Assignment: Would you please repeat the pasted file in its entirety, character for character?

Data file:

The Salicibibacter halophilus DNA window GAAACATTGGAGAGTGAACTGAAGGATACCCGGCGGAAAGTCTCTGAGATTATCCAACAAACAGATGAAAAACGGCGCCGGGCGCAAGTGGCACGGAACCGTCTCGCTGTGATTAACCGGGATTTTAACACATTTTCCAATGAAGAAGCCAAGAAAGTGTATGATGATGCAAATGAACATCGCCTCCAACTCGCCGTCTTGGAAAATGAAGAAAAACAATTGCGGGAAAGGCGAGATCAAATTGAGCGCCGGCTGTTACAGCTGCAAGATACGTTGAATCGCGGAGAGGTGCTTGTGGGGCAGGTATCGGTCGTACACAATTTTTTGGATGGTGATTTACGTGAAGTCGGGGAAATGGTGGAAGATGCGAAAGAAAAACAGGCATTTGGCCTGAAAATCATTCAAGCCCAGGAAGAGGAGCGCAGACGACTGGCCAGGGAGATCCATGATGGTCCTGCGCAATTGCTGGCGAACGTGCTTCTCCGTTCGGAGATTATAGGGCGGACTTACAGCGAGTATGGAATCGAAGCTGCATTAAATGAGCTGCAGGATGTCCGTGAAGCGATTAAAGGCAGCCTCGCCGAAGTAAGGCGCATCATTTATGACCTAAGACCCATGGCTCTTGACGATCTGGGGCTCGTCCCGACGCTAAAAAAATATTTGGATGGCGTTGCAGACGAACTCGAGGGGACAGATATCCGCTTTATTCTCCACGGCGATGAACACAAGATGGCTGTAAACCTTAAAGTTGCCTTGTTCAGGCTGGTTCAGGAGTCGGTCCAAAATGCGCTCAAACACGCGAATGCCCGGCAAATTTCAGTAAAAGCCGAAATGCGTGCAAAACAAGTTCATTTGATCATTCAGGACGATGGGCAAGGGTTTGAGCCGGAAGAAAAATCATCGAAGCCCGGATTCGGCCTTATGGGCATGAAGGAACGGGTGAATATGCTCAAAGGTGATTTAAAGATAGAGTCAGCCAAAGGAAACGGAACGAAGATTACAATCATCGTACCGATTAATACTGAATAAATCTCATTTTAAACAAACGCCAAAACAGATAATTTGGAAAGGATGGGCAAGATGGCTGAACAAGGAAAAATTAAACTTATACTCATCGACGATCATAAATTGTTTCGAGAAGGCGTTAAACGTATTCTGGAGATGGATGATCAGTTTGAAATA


The Salicibibacter halophilus DNA window GAAACATTGGAGAGTGAACTGAAGGATACCCGGCGGAAAGTCTCTGAGATTATCCAACAAACAGATGAAAAACGGCGCCGGGCGCAAGTGGCACGGAACCGTCTCGCTGTGATTAACCGGGATTTTAACACATTTTCCAATGAAGAAGCCAAGAAAGTGTATGATGATGCAAATGAACATCGCCTCCAACTCGCCGTCTTGGAAAATGAAGAAAAACAATTGCGGGAAAGGCGAGATCAAATTGAGCGCCGGCTGTTACAGCTGCAAGATACGTTGAATCGCGGAGAGGTGCTTGTGGGGCAGGTATCGGTCGTACACAATTTTTTGGATGGTGATTTACGTGAAGTCGGGGAAATGGTGGAAGATGCGAAAGAAAAACAGGCATTTGGCCTGAAAATCATTCAAGCCCAGGAAGAGGAGCGCAGACGACTGGCCAGGGAGATCCATGATGGTCCTGCGCAATTGCTGGCGAACGTGCTTCTCCGTTCGGAGATTATAGGGCGGACTTACAGCGAGTATGGAATCGAAGCTGCATTAAATGAGCTGCAGGATGTCCGTGAAGCGATTAAAGGCAGCCTCGCCGAAGTAAGGCGCATCATTTATGACCTAAGACCCATGGCTCTTGACGATCTGGGGCTCGTCCCGACGCTAAAAAAATATTTGGATGGCGTTGCAGACGAACTCGAGGGGACAGATATCCGCTTTATTCTCCACGGCGATGAACACAAGATGGCTGTAAACCTTAAAGTTGCCTTGTTCAGGCTGGTTCAGGAGTCGGTCCAAAATGCGCTCAAACACGCGAATGCCCGGCAAATTTCAGTAAAAGCCGAAATGCGTGCAAAACAAGTTCATTTGATCATTCAGGACGATGGGCAAGGGTTTGAGCCGGAAGAAAAATCATCGAAGCCCGGATTCGGCCTTATGGGCATGAAGGAACGGGTGAATATGCTCAAAGGTGATTTAAAGATAGAGTCAGCCAAAGGAAACGGAACGAAGATTACAATCATCGTACCGATTAATACTGAATAAATCTCATTTTAAACAAACGCCAAAACAGATAATTTGGAAAGGATGGGCAAGATGGCTGAACAAGGAAAAATTAAACTTATACTCATCGACGATCATAAATTGTTTCGAGAAGGCGTTAAACGTATTCTGGAGATGGATGATCAGTTTGAAATA